Find Your Lifelong Sport: Going Horseback Riding
No matter your age, equestrianism can help you gain confidence and a sense of independence.
Horseback riding can be intimidating, but those who participate are getting an intense workout and positive brain food.
The act of pulling your heels down and stabilizing yourself by squeezing the horse with your legs is a full lower-body workout that can give you killer gains (and a tight booty). Plus, bonding with a gentle giant — including brushing one and tacking up — can be a stress reliever for all riders. That’s why there are stables specifically for the therapeutic aspects of horseback riding, like Pegasus Therapeutic Riding Academy in Northeast Philly.
Just ask Adrienne Dalessio, vice principal and athletic director for Highland Regional High School. In her experience training students at Red Sky Ranch in Jersey, Dalessio says, equestrianism helps kids “build confidence and a sense of independence” because they learn that the sport involves mutual trust between horse and rider.
And as long as you can mount a horse, you can ride — no matter what your age. According to Horse Illustrated, older equestrians benefit from being in the saddle: “Mounted exercise cuts a rider’s heart rate, improves respiration and balance, and challenges riders to multi-task as they coordinate the movement of their hands and legs, shift their weight in the saddle, and concentrate on their horses’ reactions to their physical signals.” All of this can help later-life riders feel more physically and mentally supple out of the saddle, increasing full-body strength and brain engagement.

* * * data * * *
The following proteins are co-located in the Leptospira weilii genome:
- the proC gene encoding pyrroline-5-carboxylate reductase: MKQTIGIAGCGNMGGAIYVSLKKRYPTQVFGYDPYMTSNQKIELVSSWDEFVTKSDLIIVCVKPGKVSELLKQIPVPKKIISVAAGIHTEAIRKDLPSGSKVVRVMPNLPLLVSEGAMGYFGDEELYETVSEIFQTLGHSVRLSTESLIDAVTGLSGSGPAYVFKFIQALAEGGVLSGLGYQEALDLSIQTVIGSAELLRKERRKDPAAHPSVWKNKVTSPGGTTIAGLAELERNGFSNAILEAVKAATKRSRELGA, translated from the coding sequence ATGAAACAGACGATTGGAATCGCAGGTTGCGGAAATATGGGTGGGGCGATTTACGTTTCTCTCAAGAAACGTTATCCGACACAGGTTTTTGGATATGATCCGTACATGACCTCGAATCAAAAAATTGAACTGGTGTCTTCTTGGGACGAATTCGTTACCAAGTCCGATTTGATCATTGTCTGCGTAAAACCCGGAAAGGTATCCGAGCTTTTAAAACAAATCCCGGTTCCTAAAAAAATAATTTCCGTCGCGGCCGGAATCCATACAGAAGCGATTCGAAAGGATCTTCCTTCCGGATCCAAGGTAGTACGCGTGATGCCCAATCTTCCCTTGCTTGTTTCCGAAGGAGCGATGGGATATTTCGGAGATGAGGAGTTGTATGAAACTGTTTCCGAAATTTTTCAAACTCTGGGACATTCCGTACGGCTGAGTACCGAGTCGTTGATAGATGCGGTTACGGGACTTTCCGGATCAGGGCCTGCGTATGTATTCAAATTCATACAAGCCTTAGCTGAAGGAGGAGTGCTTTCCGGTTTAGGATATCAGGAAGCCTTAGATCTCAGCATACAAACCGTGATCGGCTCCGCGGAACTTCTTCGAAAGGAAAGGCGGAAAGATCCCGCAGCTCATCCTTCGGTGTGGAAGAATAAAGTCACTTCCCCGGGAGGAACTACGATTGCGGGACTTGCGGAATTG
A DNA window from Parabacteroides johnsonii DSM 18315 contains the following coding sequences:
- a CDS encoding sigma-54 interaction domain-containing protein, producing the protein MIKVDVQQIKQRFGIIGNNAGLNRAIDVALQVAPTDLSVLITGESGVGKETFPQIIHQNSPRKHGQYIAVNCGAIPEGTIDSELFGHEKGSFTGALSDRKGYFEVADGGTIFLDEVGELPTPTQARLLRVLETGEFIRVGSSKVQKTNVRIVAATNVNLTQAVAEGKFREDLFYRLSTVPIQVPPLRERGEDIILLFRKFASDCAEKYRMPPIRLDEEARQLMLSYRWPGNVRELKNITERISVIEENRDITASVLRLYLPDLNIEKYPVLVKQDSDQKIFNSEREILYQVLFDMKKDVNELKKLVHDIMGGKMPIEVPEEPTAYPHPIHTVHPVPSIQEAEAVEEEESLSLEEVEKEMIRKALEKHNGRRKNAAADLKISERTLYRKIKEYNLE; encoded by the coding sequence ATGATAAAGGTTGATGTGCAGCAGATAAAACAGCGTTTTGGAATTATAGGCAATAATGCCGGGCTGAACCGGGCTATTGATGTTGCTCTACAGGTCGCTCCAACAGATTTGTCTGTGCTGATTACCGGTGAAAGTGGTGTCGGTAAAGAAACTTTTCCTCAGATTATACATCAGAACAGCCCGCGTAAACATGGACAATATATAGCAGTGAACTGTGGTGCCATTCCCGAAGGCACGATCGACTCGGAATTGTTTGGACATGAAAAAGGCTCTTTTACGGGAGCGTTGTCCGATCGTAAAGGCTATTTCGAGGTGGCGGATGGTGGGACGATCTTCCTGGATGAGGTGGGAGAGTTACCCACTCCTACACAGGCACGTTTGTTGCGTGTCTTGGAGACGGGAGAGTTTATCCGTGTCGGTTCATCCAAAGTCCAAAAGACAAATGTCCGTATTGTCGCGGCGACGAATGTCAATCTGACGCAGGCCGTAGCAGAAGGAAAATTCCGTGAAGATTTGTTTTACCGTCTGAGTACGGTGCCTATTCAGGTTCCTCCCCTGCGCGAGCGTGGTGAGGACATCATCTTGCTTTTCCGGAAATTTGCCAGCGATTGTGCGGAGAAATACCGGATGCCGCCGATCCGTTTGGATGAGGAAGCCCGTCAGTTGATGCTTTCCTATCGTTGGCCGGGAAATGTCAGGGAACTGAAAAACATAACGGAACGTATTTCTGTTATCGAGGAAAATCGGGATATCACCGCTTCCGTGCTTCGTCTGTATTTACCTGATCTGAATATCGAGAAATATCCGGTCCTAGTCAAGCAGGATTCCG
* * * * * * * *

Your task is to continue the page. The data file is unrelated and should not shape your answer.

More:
To get started, Dalessio recommends finding a stable that’s compassionate and willing to work with a beginner. (Peep our list.) She says you’ll need long pants, riding boots, and a helmet approved for equestrian sports. Jeans or leggings work, but specialty paddock boots and a helmet can be purchased from an online saddlery to start. (Local tack shop Malvern Saddlery has them!)
Four places to learn horseback riding near Philadelphia
Chamounix Equestrian Center, Fairmount Park
Best for: Making riding equitable
Chamounix offers a work-to-ride program that claims to be the only one of its kind in the country. With its programs and summer camps, it’s able to teach underserved youth the art of horsemanship.
Northwestern Stables, Chestnut Hill
Best for: Group lessons
Northwestern Stables mainly focuses on lessons involving six students or fewer, so there’s a sense of small-group support.
Black Rock Stable, Gladwyne
Best for: A personalized experience
Owner and head trainer Karen Cadwalader is the only instructor at the Gladwyne horse camp, offering 30- and 60-minute private lessons Monday through Friday.
Woodedge Stables, Moorestown
Best for: Becoming show-ready
Not only is Woodedge a beautiful facility; the stable periodically hosts shows. To prep, kids can attend one of the youth summer-camp sessions, and adults can participate in clinics led by renowned riders.
“Older folks might feel the world is limiting, but when I sit on my horse, I say it’s my world and just go. I take a lot of Advil, but it’s worth it. Remember: The Queen still rides, and she’s 95!”
Gina Ward: Equestrian and horse owner; Barrington, 45
“After getting diagnosed with leukemia, I started to do things that bring me joy, riding included. It slows the world down and gives me a chance to reflect on and tap into who I am both on and off the saddle.”
Published as part of the “Find your Lifelong Sport” package in the Be Well Philly 2022 print issue.